There's a lot going on here, what with the apples, ginger, thyme, and honey and all (and my orange-flavored honey added another strange element), but somehow it all works without being jarringly weird or cloyingly sweet.
















The honey-butter mixture makes some seriously thick syrupy goodness, and the chewy caramelized parts that form against the pie tin while cooking taste kinda like pecan pie (so said my unbiased taste tester).  This will be on the make-again list!  I can't wait to try it with some (non-orange blossom) local honey.*



*not to say that orange-blossom honey isn't delish.  It absolutely is.  Thanks, mom!

Wednesday, February 24, 2010

Why I Cook

I saw this on another cooking blog and liked the idea of sharing what keeps me chopping veggies, stirring soups, and freezing leftovers.

Why I Cook
  • It's fun!  I can take disparate ingredients and combine them to create new tastes.  Sometimes I'll make something that blows my mind (like, I just made a quiche with salty ham and caramelized onions and it was awesome) and I'm super-pleased that I made that.  It's also a nice creative outlet when I need to leave law-world.
  • It lets me keep control.  I'm totally convinced that when Ralph Waldo Emerson wrote "Trust thyself" he also meant, "Don't trust the partially hydrogenated soybean oil."  Cooking lets me avoid all of the nasty preservatives, added sugars, excessive salt and general crap that's in prepackaged food, and I definitely notice a difference in the way I feel when I get too tired to cook (yes, it does happen) and I binge on a box of Cheez-Its (yes, they are delicious.  In moderation).  I never feel bad about eating a slice of homemade apple pie for breakfast or whatever, because I know exactly what's in it.
  • It connects me with raw ingredients, which connects me to farmers, which connects me to my community.  I've learned a lot about cooking in the last two years, and the most important thing I've found is that you can't make a great meal without great ingredients.  Technique can fall to the wayside when the produce or meat speaks for itself.   Discovering how good food can taste, all on its own, is a sensual treat that keeps foodies like me going back to the market to find the most colorful, flavorful veggies.  While I'm there, it also doesn't hurt that I catch up with friends and find out what's going on in my city.  Take that, Forbes Misery Index!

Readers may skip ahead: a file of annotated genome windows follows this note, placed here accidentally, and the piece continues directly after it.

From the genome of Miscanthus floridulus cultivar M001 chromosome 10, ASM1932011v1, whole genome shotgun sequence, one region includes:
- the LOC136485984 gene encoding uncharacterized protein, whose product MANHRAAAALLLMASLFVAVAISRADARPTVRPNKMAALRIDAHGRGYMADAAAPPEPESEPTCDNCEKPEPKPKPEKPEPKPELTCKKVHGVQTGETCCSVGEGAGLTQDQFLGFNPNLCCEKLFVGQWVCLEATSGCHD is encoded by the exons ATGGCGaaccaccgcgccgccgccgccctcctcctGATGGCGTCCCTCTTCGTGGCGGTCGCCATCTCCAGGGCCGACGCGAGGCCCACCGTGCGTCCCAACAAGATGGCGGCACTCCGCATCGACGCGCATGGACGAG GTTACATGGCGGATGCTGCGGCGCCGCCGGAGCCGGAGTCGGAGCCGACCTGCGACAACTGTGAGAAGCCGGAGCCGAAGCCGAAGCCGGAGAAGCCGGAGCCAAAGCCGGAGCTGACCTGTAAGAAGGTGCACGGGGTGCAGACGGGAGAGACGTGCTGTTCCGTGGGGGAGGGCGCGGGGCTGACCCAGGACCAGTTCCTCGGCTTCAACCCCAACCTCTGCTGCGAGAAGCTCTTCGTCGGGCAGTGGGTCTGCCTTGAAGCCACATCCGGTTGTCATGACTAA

• It calms me down.  As the dearth of posts might indicate, law-world is a go-go-go, always-something-else-to-do world.  Cooking makes me slow down.  It makes me pay attention to what I'm doing:  dice the onions.  Turn down the heat.  Stir the sauce.  It's a brief, welcome respite in a busy life.  Everything else falls to the side, if only for a moment.
  • It connects me to memories of meals cooked in the past.  I have vivid memories of Friday Night Pizza at home, when my mother would let the dough rise all day and we would top our pizza however we wanted at night.  I also remember the chicken and (big, puffy, delicious) dumplings that took seemingly forever to make that she made every year, special, for my birthday dinner.  I remember so many dinners at my grandmother's house, predictable for pairings so perfect there was no need to fiddle with what worked: roast beef and Yorkshire puddings, leg of lamb and mint jelly, roast chicken and carrots.  Those were labor-of-love meals.  And I remember the simple meals my friend JoBeth and I ate in Paris---dinners of baguette and brebis cheese, breakfasts of thick natural yogurt with honey and granola, nettle tart eaten as soon as we could sit down after shopping at the marche on the Boulevard Raspail.  All of those are with me, and I think part of me longs to create food memories for myself that comfort and connect. 
  • It tastes good.  Dude, I love to eat.

Sunday, February 14, 2010

New Restaurants in Cooper-Young